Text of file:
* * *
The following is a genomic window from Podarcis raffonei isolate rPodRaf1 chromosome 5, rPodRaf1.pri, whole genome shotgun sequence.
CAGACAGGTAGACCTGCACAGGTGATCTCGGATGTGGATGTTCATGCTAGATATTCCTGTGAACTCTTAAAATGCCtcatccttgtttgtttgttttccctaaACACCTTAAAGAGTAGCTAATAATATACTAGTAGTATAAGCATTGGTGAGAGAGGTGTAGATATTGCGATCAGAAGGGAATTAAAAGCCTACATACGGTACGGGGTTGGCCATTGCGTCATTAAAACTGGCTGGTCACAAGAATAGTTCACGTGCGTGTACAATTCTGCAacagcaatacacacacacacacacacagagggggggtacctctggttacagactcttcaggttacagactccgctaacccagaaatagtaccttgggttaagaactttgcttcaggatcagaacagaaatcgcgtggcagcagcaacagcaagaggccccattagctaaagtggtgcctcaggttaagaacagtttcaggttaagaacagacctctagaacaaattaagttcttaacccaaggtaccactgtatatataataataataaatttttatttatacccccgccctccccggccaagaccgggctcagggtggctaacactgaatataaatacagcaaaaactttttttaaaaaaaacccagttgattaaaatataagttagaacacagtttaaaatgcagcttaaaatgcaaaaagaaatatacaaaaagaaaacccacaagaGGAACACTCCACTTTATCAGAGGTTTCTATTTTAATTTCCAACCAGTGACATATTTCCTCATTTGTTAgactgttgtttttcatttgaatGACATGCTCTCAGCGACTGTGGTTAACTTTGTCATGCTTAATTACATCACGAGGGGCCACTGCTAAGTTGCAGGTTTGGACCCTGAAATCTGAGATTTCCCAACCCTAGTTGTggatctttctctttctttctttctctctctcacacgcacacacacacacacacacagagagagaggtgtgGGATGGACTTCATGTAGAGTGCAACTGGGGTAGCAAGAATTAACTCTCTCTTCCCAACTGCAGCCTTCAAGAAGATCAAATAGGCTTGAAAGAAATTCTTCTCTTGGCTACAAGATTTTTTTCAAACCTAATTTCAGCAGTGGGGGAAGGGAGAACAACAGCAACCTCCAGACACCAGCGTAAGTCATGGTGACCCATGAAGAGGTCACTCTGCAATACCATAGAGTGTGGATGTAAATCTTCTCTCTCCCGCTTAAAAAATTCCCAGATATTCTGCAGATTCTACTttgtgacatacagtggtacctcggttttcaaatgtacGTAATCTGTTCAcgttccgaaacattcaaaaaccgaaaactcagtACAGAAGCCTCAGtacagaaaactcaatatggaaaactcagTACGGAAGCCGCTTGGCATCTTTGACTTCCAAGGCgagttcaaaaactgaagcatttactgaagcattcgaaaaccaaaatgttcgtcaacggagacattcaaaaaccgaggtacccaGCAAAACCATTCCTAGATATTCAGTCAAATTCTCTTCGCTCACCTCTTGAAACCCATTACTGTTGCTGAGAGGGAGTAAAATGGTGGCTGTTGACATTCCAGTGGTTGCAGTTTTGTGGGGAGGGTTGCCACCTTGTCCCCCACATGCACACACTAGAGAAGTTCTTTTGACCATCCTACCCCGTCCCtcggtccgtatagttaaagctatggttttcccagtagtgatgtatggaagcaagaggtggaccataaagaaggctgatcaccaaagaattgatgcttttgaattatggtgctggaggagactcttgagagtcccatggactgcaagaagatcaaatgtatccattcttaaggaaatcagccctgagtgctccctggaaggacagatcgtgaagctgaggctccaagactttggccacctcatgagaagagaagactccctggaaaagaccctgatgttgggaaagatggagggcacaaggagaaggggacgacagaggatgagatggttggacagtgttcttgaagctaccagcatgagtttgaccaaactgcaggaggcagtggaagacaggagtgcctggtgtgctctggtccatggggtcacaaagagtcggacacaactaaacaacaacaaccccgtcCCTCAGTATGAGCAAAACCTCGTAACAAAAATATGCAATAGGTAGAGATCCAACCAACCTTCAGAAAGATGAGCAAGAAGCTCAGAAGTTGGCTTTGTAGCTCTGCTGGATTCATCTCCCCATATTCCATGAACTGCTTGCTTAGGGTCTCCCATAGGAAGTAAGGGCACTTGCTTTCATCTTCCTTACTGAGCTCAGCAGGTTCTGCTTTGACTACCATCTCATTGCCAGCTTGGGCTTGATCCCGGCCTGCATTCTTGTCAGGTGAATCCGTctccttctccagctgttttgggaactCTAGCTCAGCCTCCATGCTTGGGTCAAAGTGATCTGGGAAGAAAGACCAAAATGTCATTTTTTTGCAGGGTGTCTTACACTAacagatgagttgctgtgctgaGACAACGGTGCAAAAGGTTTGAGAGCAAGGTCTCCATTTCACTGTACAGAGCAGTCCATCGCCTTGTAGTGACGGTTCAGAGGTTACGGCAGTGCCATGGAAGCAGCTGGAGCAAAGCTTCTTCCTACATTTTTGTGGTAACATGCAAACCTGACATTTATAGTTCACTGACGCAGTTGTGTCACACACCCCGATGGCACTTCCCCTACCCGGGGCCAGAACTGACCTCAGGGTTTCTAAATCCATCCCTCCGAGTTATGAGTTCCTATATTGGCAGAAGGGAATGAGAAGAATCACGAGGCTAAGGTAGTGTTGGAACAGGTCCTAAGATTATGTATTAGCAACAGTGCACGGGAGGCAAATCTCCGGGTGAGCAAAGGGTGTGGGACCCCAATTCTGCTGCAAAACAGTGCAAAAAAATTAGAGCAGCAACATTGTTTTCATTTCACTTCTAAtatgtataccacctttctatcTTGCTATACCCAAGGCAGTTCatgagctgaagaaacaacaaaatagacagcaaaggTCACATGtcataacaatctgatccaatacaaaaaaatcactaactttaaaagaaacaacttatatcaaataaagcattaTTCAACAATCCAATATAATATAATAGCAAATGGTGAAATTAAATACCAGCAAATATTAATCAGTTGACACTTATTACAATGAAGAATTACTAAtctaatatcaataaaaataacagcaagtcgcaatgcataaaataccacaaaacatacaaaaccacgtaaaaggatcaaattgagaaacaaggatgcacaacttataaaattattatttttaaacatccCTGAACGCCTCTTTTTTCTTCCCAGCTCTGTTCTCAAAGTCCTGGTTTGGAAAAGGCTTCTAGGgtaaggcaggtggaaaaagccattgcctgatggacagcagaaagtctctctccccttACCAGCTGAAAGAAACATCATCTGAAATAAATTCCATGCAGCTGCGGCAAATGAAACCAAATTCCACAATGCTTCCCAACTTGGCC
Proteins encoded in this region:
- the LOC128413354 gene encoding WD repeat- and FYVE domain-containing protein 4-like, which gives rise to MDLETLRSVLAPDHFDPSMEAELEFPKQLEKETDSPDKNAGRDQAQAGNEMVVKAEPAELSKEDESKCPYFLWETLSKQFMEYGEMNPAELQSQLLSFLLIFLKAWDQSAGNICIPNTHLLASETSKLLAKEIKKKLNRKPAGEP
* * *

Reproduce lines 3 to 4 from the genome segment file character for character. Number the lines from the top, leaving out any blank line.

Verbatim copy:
Proteins encoded in this region:
- the LOC128413354 gene encoding WD repeat- and FYVE domain-containing protein 4-like, which gives rise to MDLETLRSVLAPDHFDPSMEAELEFPKQLEKETDSPDKNAGRDQAQAGNEMVVKAEPAELSKEDESKCPYFLWETLSKQFMEYGEMNPAELQSQLLSFLLIFLKAWDQSAGNICIPNTHLLASETSKLLAKEIKKKLNRKPAGEP